Wednesday, 29 January 2014

Congratulations to Brad Farmilo

Brad Farmilo submitted his PhD thesis just before Christmas titled "The internal dynamics of forest fragments". Brad's been with me these last four years, and undertaken  a really neat study about the ecological mechanisms that change (e.g. herbivory, recruitment dynamics) when you grow pine forests around remnant eucalypt forest. He did this at the world's second longest experimental fragmentation study site: the Wog Wog Habitat Fragmentation Experiment, near Bombala in southern NSW.

Importantly, we think we've seen an interaction between climate drying and fragmentation as it affects plant species density. Brad's work lays the foundation for understanding how pine forest harvesting (which is due to occur soon) then subsequently affects patterns and processes in these forests.

You can check out his Research Blog here:
It tracks his progress over the years, and provides some neat tips about undertaking a PhD.

Here's the Executive Summary of his thesis:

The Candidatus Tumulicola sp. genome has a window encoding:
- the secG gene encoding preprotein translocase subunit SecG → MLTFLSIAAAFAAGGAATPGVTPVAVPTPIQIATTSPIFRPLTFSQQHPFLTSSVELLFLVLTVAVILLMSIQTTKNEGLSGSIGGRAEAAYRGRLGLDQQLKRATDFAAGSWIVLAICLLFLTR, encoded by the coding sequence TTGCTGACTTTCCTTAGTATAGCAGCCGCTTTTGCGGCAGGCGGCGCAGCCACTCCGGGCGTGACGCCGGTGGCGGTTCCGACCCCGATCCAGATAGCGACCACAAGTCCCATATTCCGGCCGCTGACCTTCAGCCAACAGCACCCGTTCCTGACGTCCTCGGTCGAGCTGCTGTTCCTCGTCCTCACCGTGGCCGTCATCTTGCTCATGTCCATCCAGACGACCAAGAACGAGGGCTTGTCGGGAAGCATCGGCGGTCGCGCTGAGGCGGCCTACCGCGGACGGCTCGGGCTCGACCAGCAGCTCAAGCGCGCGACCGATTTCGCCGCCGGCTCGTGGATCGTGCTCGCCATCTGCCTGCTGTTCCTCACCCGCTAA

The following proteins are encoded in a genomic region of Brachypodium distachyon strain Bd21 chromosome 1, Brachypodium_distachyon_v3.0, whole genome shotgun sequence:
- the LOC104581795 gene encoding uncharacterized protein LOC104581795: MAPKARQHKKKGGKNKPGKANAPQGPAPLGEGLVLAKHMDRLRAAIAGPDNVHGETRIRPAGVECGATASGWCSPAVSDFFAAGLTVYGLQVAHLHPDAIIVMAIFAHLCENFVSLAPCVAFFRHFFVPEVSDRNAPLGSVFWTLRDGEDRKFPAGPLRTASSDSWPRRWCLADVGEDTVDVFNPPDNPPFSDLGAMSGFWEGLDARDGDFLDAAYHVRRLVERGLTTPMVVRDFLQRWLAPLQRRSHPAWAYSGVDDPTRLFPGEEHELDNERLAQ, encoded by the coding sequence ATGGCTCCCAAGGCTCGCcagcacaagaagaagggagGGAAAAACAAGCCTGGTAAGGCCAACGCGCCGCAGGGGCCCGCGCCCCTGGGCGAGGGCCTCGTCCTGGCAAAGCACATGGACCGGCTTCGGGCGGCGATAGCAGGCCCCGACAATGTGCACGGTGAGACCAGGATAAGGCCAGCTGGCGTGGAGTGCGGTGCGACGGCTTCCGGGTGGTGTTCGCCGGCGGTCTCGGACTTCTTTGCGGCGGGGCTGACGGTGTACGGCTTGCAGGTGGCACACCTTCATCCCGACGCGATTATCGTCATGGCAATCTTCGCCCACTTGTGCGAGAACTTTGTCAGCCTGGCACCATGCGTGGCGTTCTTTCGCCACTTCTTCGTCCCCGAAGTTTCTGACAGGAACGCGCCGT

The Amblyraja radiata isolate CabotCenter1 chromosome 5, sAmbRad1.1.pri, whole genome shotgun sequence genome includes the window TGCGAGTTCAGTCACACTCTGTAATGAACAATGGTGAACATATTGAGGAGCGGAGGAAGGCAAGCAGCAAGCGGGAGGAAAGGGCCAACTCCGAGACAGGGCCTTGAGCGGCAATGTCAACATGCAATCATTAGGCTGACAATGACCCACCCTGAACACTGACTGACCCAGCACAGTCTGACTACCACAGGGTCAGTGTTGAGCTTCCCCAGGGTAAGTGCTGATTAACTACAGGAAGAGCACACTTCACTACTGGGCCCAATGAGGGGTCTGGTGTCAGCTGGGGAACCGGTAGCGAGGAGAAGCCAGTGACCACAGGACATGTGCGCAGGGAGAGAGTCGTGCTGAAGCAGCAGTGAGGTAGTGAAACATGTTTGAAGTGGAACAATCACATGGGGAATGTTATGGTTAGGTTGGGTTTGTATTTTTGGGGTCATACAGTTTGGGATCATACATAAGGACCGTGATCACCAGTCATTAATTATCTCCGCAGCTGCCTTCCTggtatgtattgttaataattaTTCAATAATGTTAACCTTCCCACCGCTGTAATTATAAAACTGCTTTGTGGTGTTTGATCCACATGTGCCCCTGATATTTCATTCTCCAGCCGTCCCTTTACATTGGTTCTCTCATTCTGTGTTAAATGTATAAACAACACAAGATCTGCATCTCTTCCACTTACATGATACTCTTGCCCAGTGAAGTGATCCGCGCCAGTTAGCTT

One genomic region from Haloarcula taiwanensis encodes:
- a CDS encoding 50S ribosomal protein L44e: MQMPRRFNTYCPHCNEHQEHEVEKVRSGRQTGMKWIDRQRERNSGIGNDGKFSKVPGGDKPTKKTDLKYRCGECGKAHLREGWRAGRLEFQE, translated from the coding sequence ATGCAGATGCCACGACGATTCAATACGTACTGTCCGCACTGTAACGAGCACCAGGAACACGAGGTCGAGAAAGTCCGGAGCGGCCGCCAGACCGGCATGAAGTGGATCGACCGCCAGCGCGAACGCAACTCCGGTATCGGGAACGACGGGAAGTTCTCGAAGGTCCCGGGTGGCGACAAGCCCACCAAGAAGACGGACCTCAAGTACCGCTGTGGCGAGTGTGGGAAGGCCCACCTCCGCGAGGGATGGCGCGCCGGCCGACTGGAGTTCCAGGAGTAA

Virtually all of Earth’s ecosystems have been dramatically transformed via human actions leading to irreversible biodiversity losses. Global extinctions are expected to result as species richness declines towards an equilibrium determined by the amount of remaining habitat. This thesis uses the Wog Wog Habitat Fragmentation Experiment (the second longest running experiment of its kind) in temperate south-eastern Australia to investigate how patterns of plant species density vary with size of forest fragments (0.25, 0.88 and 3.06 ha), as well as identifying factors which may influence vegetation dynamics within a plantation landscape. Species density in small fragments was higher than continuous forest for both total and common species at small spatial scales. This finding contradicts much of the fragmentation literature suggesting that the mature plantation matrix may alter important within-fragment conditions, which are yet to be documented. Small fragments were also characterized as having higher soil moisture and canopy cover, and lower daily maximum temperatures, which is strongly influenced by the structure of the adjacent plantation. Rates of recruitment of the dominant shrub appear to be more pronounced within fragments, irrespective of size, than in areas of continuous forest (although not significant at alpha = 0.05). This finding, in concert with microclimatic changes in small fragments, may have caused an increase in structural complexity within fragments, which may also positively influence plant species density in small fragments. We also show that the affect of vertebrate herbivores on understorey seedlings is species-specific, but that their influence is largely uniform across the fragmented landscape and continuous forest areas. These findings have been generated from a single point in time and therefore, it is expected that due to the nature of the landscape (forest removal and a subsequent cycle of plantation development and harvesting) the long-term biodiversity in forest-plantation systems will be imperiled more so than traditional grass-forest systems because of profound ecological changes that are occurring not just in space, but in time.  In addition, many of our results suggest that there is a minimum size of fragment to be maintained in these landscapes below which ecological processes are disrupted and may therefore be of reduced value to native biodiversity.